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Discussion Starter #1
Initial report

I am pleased

Can be seen with direct sun on its face

Broad blue path big arrows easy to see at a glance

Count down distance to next turn etc.

I haven't used the routing extensively but seems fine and there is the on screen editing of a route in english so should be modified allowing you to change along the way
 

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Thanks for mentioning this GPS I hadn't heard of it. I've been wanting to upgrade from my automotive Garmin but didn't want to pay the Zumo price. Are you able to transfer custom routes from google maps?
 

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Does anyone know of a GPS (other than the pricey Zumo) that will pair via bluetooth with a Scala headset?
 

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Discussion Starter #4
I use tyre which is a skin of google maps

TOMTOM RIDER2 is designed to pair with Tyre. tyre make routes just point and click

Rider2 pairs sound with blue tooth but homey do do dat so no direct knowledge referencing Scala

Google Manuals and you can download the rider II manual and see
 

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<this thread probably belongs in the gps sub-forum here, but...>

I recently picked up a Tom Tom Rider for $330 and it has taken me a couple of weeks to decide that I will actually keep it.

Pros:

The winding roads feature is awesome and is the primary reason I am keeping the unit. It puts me on roads that I am unfamiliar with that are fun to ride. That alone is worth the money for me.

Routing works fine.

Bluetooth works pretty well. Paired easily with the iphone and Sena.

It's waterproof and the screen is not too hard to see in sunlight.

Cons:

I often listen to Pandora and the Rider will occasionally cut in but not say anything - when it does cut it in the volume is way louder than necessary, even when volume is set to low.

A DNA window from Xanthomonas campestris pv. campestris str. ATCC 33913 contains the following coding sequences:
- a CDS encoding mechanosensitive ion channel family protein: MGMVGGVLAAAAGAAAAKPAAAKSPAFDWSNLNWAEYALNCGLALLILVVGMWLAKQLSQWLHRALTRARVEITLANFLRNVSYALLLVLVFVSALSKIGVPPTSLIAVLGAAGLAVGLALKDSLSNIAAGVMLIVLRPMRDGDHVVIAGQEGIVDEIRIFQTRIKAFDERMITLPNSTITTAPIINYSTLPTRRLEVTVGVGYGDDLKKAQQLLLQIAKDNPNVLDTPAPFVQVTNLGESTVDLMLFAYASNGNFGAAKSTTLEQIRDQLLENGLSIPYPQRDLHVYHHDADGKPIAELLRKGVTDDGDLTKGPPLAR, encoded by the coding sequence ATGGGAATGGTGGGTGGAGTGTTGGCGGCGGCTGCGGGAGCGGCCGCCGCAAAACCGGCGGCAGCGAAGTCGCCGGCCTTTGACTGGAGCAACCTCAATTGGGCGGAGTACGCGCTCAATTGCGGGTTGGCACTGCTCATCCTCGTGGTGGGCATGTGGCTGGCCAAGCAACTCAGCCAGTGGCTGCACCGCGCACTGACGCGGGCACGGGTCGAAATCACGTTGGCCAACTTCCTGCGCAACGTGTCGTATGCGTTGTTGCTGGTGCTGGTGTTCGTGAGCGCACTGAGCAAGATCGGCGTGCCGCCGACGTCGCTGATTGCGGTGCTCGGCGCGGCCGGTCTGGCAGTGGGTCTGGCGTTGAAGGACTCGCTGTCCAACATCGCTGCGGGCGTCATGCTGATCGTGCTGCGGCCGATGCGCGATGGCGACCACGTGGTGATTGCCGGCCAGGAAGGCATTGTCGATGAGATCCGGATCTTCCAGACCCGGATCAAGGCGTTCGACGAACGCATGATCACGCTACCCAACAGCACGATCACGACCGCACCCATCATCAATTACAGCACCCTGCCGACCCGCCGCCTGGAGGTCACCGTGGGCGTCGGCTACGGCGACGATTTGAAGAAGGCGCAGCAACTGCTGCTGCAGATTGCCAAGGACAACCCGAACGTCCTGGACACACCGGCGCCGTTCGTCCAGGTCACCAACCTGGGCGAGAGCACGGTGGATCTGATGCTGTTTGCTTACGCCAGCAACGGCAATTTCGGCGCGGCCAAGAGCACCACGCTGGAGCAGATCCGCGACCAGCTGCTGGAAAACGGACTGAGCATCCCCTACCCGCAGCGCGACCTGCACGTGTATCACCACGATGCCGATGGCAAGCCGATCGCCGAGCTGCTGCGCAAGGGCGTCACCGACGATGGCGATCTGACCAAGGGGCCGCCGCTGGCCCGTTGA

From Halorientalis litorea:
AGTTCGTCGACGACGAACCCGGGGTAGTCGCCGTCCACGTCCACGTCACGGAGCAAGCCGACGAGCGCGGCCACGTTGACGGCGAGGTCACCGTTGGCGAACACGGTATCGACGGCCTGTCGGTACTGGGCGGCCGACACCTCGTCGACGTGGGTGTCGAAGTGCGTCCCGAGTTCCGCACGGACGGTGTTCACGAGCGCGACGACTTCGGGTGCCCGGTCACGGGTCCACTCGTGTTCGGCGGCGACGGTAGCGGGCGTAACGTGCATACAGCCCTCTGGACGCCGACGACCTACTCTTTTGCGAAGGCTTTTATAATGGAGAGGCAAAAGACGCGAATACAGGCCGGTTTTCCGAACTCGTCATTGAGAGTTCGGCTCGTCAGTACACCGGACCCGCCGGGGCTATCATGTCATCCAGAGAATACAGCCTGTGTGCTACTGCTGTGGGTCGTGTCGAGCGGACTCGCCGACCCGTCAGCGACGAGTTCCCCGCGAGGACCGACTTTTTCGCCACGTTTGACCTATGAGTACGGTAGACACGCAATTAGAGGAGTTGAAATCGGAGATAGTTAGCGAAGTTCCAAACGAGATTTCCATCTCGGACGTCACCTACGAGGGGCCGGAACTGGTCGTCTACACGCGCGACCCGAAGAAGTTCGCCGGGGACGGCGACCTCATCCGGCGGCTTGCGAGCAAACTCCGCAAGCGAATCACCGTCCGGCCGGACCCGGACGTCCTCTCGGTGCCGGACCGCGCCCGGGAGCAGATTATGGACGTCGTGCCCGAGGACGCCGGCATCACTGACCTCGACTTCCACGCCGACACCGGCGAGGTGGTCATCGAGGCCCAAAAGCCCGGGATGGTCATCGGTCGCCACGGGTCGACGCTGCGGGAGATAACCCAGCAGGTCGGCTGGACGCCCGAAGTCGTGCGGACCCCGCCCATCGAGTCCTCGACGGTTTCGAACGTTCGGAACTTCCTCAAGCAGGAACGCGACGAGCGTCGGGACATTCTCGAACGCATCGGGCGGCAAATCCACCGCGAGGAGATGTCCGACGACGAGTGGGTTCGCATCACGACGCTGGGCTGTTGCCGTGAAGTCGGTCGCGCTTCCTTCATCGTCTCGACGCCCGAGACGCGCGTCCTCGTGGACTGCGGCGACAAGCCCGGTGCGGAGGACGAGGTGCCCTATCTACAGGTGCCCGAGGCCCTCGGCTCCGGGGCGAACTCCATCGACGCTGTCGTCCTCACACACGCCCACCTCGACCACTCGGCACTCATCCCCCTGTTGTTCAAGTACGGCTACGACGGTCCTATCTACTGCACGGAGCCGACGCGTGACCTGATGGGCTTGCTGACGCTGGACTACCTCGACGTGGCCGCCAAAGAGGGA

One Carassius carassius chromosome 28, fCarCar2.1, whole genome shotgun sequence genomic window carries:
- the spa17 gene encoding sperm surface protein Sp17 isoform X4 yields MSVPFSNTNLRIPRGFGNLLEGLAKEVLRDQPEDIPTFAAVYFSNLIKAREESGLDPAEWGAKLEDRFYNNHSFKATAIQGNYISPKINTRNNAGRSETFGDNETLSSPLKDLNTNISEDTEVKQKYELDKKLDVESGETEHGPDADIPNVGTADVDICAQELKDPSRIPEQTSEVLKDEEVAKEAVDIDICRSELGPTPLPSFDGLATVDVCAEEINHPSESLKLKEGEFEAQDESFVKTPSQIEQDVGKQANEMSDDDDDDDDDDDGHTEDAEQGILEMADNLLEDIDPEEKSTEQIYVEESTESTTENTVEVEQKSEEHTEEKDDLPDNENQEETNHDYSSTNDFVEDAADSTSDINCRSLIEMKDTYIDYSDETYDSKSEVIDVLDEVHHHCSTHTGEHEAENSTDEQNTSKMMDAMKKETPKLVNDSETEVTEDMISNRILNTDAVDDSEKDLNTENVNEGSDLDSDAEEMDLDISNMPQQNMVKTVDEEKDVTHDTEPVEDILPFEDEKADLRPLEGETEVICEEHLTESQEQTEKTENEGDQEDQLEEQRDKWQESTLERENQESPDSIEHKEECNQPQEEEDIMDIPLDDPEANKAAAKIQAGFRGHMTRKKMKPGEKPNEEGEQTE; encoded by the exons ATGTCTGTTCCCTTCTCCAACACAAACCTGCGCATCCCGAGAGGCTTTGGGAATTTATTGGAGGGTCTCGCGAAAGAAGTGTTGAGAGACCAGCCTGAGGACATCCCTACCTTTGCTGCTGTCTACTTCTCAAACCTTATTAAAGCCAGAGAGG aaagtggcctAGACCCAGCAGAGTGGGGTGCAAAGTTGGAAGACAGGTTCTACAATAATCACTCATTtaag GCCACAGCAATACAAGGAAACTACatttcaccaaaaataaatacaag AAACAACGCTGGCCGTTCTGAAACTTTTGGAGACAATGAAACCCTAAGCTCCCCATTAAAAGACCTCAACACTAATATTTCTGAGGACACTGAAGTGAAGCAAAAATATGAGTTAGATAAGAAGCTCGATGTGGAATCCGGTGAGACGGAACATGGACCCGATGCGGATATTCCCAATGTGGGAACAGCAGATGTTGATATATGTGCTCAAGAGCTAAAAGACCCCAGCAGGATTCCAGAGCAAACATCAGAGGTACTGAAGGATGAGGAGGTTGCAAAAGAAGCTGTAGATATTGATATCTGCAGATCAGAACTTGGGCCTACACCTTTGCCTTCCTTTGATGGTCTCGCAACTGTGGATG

The large size/weight makes it shake a little more that smaller/lighter units - but the Zumo's are getting bigger also.

Usability is not as good as Garmin when using the unit to look around on the map (i.e. to figure out where to head next, etc.).

Zooming/painting of the screen is slow compared to Garmins - even my olders Nuvis.

Level of detail on screen is less than Garmin.

Map cannot be set to 'north up'.

City names come and go when you zoom in and out. They are there at some zoom levels and not there at others - very annoying.

TomTom uses Tyre for navigation software and that is PC only... I'd need to run a Windows VM to use it on my mac...

That's a bunch of cons, and there may even be others, but for me the winding road feature makes it all worth while.

In my opinion the Tom Tom Rider is not as nice at the Zumo, but for less than half the price it does what I need it to do. I can use my iphone when I want to look at maps in any detail. And if I need hands-free navigation on the fly I can talk to Siri and just use the Rider as a visual aid.